Plane spotting on Maho Beach – Who would have thought it would be so popular? Princess Juliana Airport is metres from Maho Beach, meaning jets skim over your head as they come into land.
Grab a seat at Sunset Bar (which posts the daily landing schedule on a surfboard outside) and enjoy the view as daredevils stand directly in the flight path.
Boat trip – One of the best ways to experience Saint Martin is out on the water.
Coconut Reef offers one of the island’s best trips, jetting off on a powerboat, snorkelling with colourful tropical fish and turtles before relaxing on stunning Pinel Island – home to tortoises and iguanas.
It was one of the highlights of my visit, not least because of captain Richard’s hilarious commentary.
Marigot – The French capital oozes charm.
There’s a daily market where you can buy everything from spices and jewellery to loud shirts. After shopping, climb up to Fort Louis for one of the best views of the island.
Shop – Head to the Dutch capital Philipsburg and check out duty free designer stores on Front Street. With everything from Mac to Tiffany, you’re bound to pick up a bargain.
The Dutch side is also home to several glitzy casinos if you want to splash the cash in other ways.
Anguilla – Frequently voted as having the world’s best beaches, Anguilla is only 25 minutes by ferry. It’s a British territory, so if you’re missing home you can nip over and drive on the left!
Watersports – Plenty of companies offer jet ski and stand up paddleboard rental. If you’re feeling adventurous, have a go at flyboarding.
Where to eat
Calmos Café in Grand Case is one of the island’s best beachside restaurants.
The menu of freshly caught fish, live reggae band and rum punch felt unmistakably Caribbean.
For the best pizza in Saint Martin we headed to Mezza Luna right on the beach in Nettle Bay.
For a special lunch, I enjoyed Ocean 82’s high-end French cuisine with a Caribbean twist.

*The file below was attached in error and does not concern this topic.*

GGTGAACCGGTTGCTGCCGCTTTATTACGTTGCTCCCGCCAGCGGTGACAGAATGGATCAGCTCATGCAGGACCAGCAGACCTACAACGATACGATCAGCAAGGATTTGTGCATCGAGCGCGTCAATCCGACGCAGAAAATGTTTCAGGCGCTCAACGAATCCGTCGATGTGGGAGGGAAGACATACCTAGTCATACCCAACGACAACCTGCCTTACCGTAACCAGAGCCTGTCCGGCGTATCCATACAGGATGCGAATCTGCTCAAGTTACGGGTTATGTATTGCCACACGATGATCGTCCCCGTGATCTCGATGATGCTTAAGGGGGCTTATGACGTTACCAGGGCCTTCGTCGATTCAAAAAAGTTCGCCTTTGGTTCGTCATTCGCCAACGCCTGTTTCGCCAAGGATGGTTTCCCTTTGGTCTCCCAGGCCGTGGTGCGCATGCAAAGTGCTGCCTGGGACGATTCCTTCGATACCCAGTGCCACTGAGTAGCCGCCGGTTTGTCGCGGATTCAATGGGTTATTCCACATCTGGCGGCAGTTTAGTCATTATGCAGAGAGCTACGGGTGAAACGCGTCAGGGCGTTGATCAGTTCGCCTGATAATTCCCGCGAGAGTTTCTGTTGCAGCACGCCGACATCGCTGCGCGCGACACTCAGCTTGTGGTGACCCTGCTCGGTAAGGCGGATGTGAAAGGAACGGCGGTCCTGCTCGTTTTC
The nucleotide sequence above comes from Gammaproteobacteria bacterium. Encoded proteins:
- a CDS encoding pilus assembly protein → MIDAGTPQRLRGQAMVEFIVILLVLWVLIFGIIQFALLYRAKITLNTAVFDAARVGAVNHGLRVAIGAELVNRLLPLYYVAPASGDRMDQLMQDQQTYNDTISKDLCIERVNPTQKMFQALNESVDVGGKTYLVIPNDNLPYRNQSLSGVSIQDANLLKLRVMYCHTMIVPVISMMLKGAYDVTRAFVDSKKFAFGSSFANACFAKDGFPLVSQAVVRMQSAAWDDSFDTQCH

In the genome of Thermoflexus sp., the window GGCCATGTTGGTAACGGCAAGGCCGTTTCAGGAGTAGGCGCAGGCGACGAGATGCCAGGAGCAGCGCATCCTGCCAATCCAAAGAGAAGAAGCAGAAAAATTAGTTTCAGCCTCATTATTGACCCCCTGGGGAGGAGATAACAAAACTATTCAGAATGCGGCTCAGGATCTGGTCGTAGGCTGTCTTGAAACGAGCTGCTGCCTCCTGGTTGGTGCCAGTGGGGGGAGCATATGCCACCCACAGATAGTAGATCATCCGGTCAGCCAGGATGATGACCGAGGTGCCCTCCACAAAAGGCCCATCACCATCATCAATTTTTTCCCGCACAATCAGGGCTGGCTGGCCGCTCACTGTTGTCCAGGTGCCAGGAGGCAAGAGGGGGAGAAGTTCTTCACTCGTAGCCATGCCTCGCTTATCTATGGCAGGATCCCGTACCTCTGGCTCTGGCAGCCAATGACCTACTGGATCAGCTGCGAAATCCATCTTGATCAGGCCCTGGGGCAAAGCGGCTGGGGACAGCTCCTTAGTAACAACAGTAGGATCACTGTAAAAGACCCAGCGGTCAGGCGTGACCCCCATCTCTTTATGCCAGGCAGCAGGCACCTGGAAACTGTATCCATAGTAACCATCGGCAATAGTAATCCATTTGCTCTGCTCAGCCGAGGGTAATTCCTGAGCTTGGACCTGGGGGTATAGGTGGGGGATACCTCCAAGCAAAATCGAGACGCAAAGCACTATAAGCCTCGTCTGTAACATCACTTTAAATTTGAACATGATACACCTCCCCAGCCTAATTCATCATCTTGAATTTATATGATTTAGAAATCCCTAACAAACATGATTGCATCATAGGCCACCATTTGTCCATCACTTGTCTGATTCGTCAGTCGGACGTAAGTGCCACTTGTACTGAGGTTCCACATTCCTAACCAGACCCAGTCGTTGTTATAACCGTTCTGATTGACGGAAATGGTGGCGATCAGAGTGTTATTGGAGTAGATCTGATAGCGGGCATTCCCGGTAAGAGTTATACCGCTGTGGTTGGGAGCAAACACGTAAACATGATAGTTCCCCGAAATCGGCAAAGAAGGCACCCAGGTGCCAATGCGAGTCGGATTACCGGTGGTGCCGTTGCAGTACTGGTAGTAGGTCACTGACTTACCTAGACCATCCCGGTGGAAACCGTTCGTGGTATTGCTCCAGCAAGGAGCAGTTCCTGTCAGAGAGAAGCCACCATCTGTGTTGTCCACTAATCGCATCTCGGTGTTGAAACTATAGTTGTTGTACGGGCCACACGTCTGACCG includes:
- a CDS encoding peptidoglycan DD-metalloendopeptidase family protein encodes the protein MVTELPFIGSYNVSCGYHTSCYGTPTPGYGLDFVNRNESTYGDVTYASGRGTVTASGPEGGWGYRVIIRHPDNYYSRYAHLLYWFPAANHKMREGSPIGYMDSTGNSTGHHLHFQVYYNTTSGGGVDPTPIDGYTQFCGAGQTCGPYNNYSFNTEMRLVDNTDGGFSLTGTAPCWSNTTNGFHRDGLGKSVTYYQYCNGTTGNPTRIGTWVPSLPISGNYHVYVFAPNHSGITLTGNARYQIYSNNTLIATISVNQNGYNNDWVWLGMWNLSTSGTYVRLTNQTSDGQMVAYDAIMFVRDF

Think grilled prawns in rich garlic butter and crème brulee with a hint of ginger.
The Dutch capital, Philipsburg has plenty of colourful restaurants across from the beach. Lizzy’s Bar and Grill served some of the best sticky BBQ chicken I had on the island.
Oh and don’t go home without trying the island’s tipple – Guavaberry Rum!
Where to stay
I stayed at Mercure Saint Martin Marina and Spa – an upmarket hotel on the French side.
Located on a picturesque bay in the marina, with quirky artworks dotted around the grounds, its marina-view restaurant served a selection of gourmet dishes from locally caught Mahi Mahi to ribeye steak.
During daylight hours there are public buses between Marigot and Philipsburg, and Maho Beach and Philipsburg.
A great way to see the island at only $2 per journey.
Taxis are readily available at the airport, hotels and in the main towns.
Most journeys will cost a maximum of $30 and drivers are usually very friendly and keen to tell you stories about island life.
During SXMusic Festival, organisers put on a fleet of shuttle buses, moving partygoers from beach clubs to nightclubs.
Everyday, several flights connect Saint Martin with other Caribbean islands, including St Kitts, St Barts and Curacao.
Good to know
The island has three currencies in circulation: US dollars, Euros and Dutch gilders.
Often US dollars and Euros are exchanged 1:1 (which isn’t necessarily a good thing!) To keep things simple, I stuck to dollars, which were widely accepted and tended to offer better rates.
Dutch and French are both official languages on the island, but nearly everyone speaks perfect English.
Saint Martin is on the route for several cruise ships. They dock in Philipsburg so the city may be particularly crowded (and best avoided) on certain days.